Sadly, the vote to block Trump's 'emergency' means nothing. Democracy in America is on the verge of collapse

What will Republicans do when a far-left Democrat president uses the same powers as Trump to declare a national emergency about a real national emergency — say, global warming or healthcare provision?

Carli Pierson
Wednesday 27 February 2019 19:02
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House of Representatives votes to block Trump's emergency declaration

America is at the edge of a deadly precipice from which it will be impossible to return.

While the democratic majority in the House of Representatives voted yesterday to block Trump’s declaration of a national emergency, it is highly unlikely that there will be enough support in the Senate to create a veto-proof majority. This means that Trump will get to use his very first veto to block Congress’s Resolution and continue with his fabricated national emergency. A fake emergency that numerous right-leaning media outlets and pundits are complicit in perpetrating.

So that’s it. Say goodbye to any notion of separation of powers — we are entering into an authoritarian era where our president blocks the press, rolls back human and civil rights laws, and flagrantly abuses his powers in spite of the will of the American people, who are largely against this wall.

America’s democracy was already shaky, with the out-of-date Electoral College, Super PAC spending in elections and the power of private interest lobbyists in government. But this declaration of a national emergency when there clearly isn’t one is Trump’s official checkmate on our democratic government. An immigration policy debate that should have been decided by the legislative branch has been taken over by the executive. But maybe the hardest part to digest is that it’s not just that this so-called national emergency is controversial – it’s fake!

There is no crisis at the border. There hasn’t been for a long time. That is not to say that the government doesn’t have a right to control irregular immigration: it obviously does. But government officials must do so within the limits of the constitution and federal law.

Senators who don’t vote to uphold the House Resolution will be going along with a massive lie perpetrated by a president who is under no less than 17 separate investigations for federal and state crimes. But history will remember this moment and it will not serve conservatives well when the same legislative power is usurped by a Democratic president— God forbid, a far left one—who declares a national emergency for a real national emergency. For example, global warming, abuse of migrant children in shelters, student loan debt, poverty, lack of access to affordable healthcare, predatory lending — and the list goes on.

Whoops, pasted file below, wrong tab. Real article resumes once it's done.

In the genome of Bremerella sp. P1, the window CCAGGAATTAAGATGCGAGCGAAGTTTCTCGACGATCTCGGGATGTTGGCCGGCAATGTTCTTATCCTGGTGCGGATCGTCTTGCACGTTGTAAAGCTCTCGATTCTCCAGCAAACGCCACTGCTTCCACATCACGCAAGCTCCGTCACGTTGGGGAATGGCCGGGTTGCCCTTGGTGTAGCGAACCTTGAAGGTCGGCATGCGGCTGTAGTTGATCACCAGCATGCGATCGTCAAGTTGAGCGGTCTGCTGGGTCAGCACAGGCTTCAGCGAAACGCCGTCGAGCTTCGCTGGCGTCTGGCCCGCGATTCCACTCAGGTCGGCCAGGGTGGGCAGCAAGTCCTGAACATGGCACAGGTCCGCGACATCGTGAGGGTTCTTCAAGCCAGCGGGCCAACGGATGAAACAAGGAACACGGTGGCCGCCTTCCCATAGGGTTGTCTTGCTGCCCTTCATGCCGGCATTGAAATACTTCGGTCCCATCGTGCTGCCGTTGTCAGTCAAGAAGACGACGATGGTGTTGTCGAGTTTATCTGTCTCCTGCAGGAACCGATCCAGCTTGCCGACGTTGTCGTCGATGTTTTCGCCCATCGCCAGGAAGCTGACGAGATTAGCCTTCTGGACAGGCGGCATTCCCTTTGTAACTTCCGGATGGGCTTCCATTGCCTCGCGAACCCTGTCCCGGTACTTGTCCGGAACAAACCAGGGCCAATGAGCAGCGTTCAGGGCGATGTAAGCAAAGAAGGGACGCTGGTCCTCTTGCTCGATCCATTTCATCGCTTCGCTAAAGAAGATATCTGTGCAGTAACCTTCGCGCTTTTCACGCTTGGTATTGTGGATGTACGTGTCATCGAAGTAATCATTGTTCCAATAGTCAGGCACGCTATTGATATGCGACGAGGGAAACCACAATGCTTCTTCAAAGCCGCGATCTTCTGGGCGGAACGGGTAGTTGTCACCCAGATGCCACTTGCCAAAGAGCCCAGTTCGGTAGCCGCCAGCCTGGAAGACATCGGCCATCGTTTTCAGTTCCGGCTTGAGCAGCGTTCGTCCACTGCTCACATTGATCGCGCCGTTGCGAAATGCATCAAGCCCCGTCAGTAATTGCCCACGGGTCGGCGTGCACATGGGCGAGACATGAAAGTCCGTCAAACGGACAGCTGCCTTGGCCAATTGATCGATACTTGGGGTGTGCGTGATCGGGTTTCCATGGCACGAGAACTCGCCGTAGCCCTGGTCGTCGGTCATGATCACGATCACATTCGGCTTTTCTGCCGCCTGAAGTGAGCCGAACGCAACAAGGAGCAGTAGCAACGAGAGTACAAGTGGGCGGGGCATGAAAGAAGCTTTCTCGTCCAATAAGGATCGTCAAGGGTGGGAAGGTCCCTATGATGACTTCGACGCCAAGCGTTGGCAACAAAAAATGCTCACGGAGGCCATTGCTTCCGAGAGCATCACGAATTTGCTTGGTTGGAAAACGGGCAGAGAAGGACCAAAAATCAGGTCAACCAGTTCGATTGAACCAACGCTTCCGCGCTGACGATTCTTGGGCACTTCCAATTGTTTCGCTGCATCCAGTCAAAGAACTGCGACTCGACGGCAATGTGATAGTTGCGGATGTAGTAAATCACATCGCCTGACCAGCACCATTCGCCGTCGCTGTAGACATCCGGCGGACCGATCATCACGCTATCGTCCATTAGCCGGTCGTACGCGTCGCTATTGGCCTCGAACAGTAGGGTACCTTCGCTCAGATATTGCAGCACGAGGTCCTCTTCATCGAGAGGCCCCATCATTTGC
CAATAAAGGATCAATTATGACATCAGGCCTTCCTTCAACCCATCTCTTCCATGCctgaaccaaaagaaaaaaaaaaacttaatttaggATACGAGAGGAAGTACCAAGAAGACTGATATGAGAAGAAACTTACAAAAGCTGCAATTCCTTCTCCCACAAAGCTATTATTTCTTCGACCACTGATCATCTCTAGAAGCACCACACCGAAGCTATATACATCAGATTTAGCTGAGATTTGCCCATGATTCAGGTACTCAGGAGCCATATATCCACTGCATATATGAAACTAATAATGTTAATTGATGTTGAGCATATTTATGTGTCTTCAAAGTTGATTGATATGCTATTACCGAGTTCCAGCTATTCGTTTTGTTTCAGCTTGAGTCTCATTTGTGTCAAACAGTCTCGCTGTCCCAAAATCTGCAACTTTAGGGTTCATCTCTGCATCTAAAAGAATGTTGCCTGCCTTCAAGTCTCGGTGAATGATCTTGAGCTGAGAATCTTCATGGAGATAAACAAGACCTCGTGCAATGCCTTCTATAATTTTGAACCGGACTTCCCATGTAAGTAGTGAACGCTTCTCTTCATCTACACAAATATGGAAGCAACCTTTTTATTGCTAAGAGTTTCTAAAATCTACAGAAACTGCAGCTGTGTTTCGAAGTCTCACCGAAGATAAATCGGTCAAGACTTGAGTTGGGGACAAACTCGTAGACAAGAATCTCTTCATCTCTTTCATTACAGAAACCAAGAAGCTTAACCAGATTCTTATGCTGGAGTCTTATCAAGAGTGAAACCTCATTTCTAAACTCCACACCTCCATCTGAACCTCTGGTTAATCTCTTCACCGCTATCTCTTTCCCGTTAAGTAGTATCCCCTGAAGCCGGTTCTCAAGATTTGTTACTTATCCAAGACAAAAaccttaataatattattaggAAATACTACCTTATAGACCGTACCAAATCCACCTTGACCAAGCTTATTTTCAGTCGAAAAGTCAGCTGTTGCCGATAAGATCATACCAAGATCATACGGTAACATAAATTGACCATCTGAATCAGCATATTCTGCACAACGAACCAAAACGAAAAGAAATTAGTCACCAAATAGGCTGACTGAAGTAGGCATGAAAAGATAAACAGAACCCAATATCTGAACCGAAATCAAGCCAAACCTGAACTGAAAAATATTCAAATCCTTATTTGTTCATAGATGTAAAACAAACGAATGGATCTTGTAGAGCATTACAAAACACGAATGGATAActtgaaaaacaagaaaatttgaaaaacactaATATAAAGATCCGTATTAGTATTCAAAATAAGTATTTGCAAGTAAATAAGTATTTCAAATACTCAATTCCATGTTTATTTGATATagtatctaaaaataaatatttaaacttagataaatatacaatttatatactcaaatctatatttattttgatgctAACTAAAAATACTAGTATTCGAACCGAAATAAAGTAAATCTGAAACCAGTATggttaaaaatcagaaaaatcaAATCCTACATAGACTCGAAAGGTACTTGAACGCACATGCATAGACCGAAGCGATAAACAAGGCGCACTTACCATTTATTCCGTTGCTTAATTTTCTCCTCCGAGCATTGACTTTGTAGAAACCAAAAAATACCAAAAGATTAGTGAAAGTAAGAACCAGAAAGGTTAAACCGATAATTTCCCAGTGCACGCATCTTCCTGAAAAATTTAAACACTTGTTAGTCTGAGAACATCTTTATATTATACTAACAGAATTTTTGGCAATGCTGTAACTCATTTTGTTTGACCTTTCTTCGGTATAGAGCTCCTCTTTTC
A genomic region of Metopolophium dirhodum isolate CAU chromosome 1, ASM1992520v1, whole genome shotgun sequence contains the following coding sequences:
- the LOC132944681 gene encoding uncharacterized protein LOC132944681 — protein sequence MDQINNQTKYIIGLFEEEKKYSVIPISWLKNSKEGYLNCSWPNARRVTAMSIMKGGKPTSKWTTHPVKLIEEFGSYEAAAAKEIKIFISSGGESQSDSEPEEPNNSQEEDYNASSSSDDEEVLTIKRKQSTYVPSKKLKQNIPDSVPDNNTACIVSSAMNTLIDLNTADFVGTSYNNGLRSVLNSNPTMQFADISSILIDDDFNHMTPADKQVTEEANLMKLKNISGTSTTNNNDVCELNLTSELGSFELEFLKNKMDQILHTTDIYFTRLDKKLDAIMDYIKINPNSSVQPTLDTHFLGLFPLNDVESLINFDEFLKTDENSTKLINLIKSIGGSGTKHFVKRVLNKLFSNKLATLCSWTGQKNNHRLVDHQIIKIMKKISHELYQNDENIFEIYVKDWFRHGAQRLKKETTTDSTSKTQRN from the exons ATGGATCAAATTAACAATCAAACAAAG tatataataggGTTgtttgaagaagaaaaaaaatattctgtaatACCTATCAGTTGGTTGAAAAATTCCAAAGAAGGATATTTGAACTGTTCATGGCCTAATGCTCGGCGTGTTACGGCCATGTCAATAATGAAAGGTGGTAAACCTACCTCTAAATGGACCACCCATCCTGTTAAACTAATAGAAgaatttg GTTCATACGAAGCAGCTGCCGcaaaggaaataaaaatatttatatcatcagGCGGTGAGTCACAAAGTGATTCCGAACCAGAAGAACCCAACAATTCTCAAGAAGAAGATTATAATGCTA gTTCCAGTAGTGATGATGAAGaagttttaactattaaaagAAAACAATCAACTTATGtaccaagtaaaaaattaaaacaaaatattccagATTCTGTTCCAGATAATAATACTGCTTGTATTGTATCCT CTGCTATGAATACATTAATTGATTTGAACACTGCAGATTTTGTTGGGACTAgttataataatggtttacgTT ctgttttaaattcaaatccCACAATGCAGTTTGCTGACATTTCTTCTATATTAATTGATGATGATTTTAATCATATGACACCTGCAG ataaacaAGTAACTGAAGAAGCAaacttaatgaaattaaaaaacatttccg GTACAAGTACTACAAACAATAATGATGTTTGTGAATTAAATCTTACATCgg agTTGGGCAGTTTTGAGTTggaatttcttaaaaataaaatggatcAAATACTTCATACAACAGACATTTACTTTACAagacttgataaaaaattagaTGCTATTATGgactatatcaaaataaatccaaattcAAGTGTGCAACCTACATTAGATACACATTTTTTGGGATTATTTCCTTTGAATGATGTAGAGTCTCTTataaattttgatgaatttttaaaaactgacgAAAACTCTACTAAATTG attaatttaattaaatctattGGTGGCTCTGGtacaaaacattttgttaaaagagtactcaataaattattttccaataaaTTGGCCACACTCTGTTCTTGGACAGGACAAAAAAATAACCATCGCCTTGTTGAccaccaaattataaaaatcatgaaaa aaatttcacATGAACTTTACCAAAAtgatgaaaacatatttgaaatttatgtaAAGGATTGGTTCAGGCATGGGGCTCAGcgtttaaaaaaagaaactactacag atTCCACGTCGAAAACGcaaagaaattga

Just imagine if Alexandria Ocasio-Cortez were elected president in 2024, announced a national emergency and declared a 90 per cent tax on the ultra-rich – over half of our Senate and the entire Fox news team (save for Shepard Smith) would flee the country!

Mark my word – the senators who don’t vote to approve the House Resolution will be on the wrong side of history. While during the Obama administration Republicans repeatedly complained about executive overreach, that doesn’t seem to mean anything when a real overreach comes from a far-right member of their own party.

Politics have become so lucrative that our Republican senators are more concerned about keeping their jobs than telling the truth, or providing that check and balance on the executive that is envisioned for them in Article I of the constitution. The day will soon come that they regret this.

Liberal America will not stand for the ruin of our land of the free and home of the brave. Our ancestors worked too hard, and sacrificed too much, to let that happen.

“Let us never forget that government is ourselves and not an alien power over us. The ultimate rulers of our democracy are not a president and senators and congressmen and government officials, but the voters of this country,” said Franklin Delano Roosevelt. Republicans should remember those words today.

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